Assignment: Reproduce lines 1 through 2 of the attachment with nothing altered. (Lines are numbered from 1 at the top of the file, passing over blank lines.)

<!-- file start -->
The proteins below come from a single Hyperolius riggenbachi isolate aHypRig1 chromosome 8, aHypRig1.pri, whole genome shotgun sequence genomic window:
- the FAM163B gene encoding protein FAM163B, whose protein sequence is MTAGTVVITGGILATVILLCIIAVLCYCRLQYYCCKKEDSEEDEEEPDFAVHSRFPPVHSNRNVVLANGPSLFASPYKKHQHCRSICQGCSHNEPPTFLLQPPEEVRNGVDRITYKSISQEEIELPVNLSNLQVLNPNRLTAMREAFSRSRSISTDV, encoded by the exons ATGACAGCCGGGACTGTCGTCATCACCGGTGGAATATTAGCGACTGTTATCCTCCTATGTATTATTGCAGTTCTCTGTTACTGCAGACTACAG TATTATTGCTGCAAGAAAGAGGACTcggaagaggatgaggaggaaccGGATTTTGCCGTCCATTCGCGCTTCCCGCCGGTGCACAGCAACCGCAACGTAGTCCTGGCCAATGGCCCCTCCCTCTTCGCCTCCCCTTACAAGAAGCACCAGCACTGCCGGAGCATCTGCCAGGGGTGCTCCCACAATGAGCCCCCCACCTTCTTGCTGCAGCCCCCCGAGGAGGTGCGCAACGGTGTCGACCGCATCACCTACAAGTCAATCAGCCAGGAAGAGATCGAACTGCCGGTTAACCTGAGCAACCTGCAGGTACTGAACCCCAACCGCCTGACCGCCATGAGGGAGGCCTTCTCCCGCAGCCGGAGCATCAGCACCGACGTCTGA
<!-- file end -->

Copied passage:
The proteins below come from a single Hyperolius riggenbachi isolate aHypRig1 chromosome 8, aHypRig1.pri, whole genome shotgun sequence genomic window:
- the FAM163B gene encoding protein FAM163B, whose protein sequence is MTAGTVVITGGILATVILLCIIAVLCYCRLQYYCCKKEDSEEDEEEPDFAVHSRFPPVHSNRNVVLANGPSLFASPYKKHQHCRSICQGCSHNEPPTFLLQPPEEVRNGVDRITYKSISQEEIELPVNLSNLQVLNPNRLTAMREAFSRSRSISTDV, encoded by the exons ATGACAGCCGGGACTGTCGTCATCACCGGTGGAATATTAGCGACTGTTATCCTCCTATGTATTATTGCAGTTCTCTGTTACTGCAGACTACAG TATTATTGCTGCAAGAAAGAGGACTcggaagaggatgaggaggaaccGGATTTTGCCGTCCATTCGCGCTTCCCGCCGGTGCACAGCAACCGCAACGTAGTCCTGGCCAATGGCCCCTCCCTCTTCGCCTCCCCTTACAAGAAGCACCAGCACTGCCGGAGCATCTGCCAGGGGTGCTCCCACAATGAGCCCCCCACCTTCTTGCTGCAGCCCCCCGAGGAGGTGCGCAACGGTGTCGACCGCATCACCTACAAGTCAATCAGCCAGGAAGAGATCGAACTGCCGGTTAACCTGAGCAACCTGCAGGTACTGAACCCCAACCGCCTGACCGCCATGAGGGAGGCCTTCTCCCGCAGCCGGAGCATCAGCACCGACGTCTGA